Format, layout, script, and illumination of arms and emblems make this manuscript a truly princely, impressive codex. The illumination is attributed to the Master of Ippolita Sforza, named for a work for Galeazzo Maria's sister Ippolita on the occasion of her marriage to Alfonso of Aragon in 1465. His colourful, refined style shows great concern for decorative effect and charm. Influenced by, among others, the Master of the Vitae Imperatorum, the Ippolita Master continued in the present work the features that characterized his luxury manuscripts from the very beginning.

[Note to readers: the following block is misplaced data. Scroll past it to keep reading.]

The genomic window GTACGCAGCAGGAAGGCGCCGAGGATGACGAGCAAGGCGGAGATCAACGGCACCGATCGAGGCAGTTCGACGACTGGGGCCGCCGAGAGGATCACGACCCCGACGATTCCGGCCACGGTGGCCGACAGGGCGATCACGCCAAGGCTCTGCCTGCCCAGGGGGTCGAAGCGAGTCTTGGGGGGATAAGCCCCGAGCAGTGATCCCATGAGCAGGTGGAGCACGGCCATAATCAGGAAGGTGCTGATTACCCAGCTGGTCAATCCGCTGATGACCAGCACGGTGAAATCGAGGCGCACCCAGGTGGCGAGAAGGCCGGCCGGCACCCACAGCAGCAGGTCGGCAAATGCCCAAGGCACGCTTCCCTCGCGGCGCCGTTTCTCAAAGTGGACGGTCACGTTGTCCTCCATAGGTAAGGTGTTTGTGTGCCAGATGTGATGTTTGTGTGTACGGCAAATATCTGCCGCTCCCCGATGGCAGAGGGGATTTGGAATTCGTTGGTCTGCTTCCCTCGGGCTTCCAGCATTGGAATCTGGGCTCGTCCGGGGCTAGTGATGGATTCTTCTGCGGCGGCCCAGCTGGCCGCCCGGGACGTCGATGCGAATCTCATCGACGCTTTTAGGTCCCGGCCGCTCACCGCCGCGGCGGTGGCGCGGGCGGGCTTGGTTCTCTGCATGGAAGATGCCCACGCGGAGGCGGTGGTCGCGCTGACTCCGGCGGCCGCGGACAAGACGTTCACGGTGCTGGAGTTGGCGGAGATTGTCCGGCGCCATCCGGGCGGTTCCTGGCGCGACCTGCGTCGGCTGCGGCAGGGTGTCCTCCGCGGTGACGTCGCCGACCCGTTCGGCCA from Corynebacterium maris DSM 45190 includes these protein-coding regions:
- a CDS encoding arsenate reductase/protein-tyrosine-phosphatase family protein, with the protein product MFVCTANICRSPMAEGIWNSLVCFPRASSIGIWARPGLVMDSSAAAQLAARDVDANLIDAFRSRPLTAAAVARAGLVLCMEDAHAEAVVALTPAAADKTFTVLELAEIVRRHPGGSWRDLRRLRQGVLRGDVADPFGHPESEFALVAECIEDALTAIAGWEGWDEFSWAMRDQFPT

Galeazzo Maria was a well-known bibliophile who had taken over the most prestigious Visconti library at Pavia. The more individualized texts originally at the beginning of this manuscript indicate that the book was intended for his own use. However, as the masses for Easter Week include instructions for the celebrant, it may have found use in the ducal chapel that was lavishly furnished at the same time (1473-1474). Likely, it was Galeazzo’s intention from the outset to prepare future prayers for the salvation of his soul. Murdered in 1477, his children came into the custody of his brother Ludovico 'Il Moro' Sforza.